Stanford University has done research on the effect a good night’s sleep has on a sick body. The research, involving fruit flies, reveals that the immune system fights invading bacteria the hardest at night.
“These results suggest that immunity is stronger at night, consistent with the hypothesis that circadian proteins upregulate restorative functions such as specific immune responses during sleep, when animals are not engaged in metabolically costly activities,” Stanford researcher Mimi Shirasu-Hiza said in a news release issued by the conference organizers.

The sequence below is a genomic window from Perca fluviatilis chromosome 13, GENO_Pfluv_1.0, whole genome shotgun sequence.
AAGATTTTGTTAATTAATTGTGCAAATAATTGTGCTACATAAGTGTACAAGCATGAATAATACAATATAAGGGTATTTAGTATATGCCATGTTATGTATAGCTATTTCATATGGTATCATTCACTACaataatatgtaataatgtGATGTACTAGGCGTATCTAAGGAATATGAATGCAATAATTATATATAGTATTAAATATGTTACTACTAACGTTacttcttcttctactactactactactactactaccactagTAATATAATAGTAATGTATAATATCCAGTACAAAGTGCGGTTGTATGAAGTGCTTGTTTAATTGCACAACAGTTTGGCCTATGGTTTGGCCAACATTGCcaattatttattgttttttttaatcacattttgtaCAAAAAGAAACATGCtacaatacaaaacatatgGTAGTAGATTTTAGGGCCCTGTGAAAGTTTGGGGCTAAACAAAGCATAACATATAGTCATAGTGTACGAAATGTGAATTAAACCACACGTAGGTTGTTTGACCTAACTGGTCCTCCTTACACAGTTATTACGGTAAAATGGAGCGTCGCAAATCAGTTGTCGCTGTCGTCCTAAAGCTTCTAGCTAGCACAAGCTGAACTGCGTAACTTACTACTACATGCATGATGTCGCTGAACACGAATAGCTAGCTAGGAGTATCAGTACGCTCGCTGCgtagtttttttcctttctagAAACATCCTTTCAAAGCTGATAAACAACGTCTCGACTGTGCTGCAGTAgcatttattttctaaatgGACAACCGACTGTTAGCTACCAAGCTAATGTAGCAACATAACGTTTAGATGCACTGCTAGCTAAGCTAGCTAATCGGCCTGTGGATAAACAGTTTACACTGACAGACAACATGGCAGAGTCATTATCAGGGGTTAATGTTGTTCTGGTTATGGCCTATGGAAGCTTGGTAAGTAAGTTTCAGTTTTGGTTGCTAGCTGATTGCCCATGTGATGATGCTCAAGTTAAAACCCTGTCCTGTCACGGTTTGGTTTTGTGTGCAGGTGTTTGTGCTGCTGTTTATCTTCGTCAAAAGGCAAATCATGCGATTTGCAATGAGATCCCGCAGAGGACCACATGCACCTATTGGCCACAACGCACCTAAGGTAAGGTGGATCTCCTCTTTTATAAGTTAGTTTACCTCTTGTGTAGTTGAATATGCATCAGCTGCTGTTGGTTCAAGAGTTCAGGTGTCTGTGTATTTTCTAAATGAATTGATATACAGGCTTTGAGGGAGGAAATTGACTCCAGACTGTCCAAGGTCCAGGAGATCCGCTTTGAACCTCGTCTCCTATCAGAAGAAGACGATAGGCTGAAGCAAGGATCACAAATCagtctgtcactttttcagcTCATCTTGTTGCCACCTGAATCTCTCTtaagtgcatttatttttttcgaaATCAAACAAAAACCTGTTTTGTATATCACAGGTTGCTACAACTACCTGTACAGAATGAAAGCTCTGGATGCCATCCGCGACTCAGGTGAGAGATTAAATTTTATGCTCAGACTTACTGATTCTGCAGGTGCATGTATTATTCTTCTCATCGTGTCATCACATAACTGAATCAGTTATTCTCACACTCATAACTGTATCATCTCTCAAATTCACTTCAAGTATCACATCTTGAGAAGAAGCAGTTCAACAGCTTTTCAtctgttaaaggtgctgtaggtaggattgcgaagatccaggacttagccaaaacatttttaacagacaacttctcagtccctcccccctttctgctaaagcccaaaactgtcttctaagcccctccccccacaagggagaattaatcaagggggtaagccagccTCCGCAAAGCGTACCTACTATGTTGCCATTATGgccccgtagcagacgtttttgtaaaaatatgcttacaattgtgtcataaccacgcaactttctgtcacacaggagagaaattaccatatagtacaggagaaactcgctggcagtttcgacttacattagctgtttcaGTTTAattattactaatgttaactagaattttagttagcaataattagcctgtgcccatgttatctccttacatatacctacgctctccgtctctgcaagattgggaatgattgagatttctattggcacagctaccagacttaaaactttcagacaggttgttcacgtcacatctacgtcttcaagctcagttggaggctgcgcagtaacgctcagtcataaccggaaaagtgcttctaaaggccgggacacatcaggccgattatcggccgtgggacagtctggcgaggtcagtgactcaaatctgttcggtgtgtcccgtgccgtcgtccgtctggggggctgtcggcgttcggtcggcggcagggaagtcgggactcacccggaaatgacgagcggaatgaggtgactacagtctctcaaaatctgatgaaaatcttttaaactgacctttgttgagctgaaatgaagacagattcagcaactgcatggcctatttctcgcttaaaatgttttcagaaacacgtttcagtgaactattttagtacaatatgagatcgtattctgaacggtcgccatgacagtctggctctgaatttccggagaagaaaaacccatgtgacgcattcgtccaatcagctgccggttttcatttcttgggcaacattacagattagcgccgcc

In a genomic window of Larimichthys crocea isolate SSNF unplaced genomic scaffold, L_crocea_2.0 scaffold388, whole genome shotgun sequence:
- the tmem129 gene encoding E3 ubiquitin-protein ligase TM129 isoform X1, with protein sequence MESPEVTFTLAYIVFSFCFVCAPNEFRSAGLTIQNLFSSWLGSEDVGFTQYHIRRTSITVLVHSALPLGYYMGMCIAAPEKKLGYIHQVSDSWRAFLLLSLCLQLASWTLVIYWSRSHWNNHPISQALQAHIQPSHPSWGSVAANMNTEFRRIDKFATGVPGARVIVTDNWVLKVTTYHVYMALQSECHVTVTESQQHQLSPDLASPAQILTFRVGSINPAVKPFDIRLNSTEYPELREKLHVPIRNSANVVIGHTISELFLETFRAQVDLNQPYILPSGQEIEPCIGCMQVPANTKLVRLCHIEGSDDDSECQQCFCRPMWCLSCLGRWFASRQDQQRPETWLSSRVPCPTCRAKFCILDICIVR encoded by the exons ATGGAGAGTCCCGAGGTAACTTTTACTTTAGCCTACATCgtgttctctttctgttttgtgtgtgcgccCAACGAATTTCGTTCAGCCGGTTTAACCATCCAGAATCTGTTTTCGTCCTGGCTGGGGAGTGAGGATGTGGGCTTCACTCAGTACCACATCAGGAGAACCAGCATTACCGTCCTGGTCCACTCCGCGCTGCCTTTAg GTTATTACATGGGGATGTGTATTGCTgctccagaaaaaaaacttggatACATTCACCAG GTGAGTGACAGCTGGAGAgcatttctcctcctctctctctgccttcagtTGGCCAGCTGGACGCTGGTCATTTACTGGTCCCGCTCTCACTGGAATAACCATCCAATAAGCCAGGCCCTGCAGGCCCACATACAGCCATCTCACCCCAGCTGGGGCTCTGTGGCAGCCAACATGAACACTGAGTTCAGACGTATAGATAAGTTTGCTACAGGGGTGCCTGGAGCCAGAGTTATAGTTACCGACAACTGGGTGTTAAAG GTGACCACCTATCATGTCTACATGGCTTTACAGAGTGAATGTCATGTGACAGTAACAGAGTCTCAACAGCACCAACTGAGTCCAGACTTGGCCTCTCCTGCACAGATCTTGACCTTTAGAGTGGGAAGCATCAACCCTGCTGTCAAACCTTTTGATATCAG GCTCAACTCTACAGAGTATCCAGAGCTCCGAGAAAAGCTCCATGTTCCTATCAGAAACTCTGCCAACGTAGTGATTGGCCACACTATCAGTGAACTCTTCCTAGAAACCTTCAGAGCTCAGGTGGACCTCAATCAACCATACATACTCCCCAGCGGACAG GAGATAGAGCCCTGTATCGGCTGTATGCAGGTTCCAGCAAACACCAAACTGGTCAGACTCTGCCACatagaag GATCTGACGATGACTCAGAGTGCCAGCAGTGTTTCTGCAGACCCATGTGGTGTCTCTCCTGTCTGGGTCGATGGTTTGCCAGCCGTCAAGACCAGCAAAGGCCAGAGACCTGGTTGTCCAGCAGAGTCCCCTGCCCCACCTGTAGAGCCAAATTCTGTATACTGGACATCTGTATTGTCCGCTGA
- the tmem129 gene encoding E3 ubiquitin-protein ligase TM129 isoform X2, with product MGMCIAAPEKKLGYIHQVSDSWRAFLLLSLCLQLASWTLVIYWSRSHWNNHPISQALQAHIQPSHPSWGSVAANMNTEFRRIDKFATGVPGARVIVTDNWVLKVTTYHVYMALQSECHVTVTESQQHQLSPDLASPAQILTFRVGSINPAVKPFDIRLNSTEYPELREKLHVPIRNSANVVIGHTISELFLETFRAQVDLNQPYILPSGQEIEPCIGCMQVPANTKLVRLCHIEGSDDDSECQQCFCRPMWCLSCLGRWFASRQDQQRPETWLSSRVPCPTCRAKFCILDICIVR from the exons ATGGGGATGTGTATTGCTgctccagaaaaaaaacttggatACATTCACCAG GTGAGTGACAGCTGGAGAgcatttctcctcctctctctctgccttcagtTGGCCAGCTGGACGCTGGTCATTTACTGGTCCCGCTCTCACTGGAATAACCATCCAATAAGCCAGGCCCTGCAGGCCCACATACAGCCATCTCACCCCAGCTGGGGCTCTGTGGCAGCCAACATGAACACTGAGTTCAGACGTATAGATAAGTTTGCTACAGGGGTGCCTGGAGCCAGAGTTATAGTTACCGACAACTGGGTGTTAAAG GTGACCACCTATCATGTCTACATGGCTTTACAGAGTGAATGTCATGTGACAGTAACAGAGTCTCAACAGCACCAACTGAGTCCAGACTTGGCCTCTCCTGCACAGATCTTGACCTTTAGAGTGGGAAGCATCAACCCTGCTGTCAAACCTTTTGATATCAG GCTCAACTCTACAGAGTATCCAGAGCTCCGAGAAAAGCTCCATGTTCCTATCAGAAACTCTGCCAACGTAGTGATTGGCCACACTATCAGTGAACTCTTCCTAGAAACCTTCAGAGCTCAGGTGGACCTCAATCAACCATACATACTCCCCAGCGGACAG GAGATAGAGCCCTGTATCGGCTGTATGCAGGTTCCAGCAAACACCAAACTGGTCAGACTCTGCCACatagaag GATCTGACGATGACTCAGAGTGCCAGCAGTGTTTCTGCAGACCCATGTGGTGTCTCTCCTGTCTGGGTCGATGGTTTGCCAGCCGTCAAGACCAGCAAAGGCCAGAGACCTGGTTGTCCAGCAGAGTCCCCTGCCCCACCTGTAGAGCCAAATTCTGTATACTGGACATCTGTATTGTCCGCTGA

The circadian rhythm runs the internal clock’s time for eating and rest every day, and it paces both the human body and the fruit fly. The researchers found, through previous experiments, that bacterial infection threw off the fruit flies circadian rhythm. This made them susceptible to infection.
This time around, they infected the flies with two different types of bacteria, at different times of day or night. The flies infected during the day were less likely to survive than those infected during the night. Low “phagocytic” activity – the body’s innate immune response – was detected in flies with a corrupt circadian clock.
SOURCE: American Society for Cell Biology, news release, Dec. 14, 2008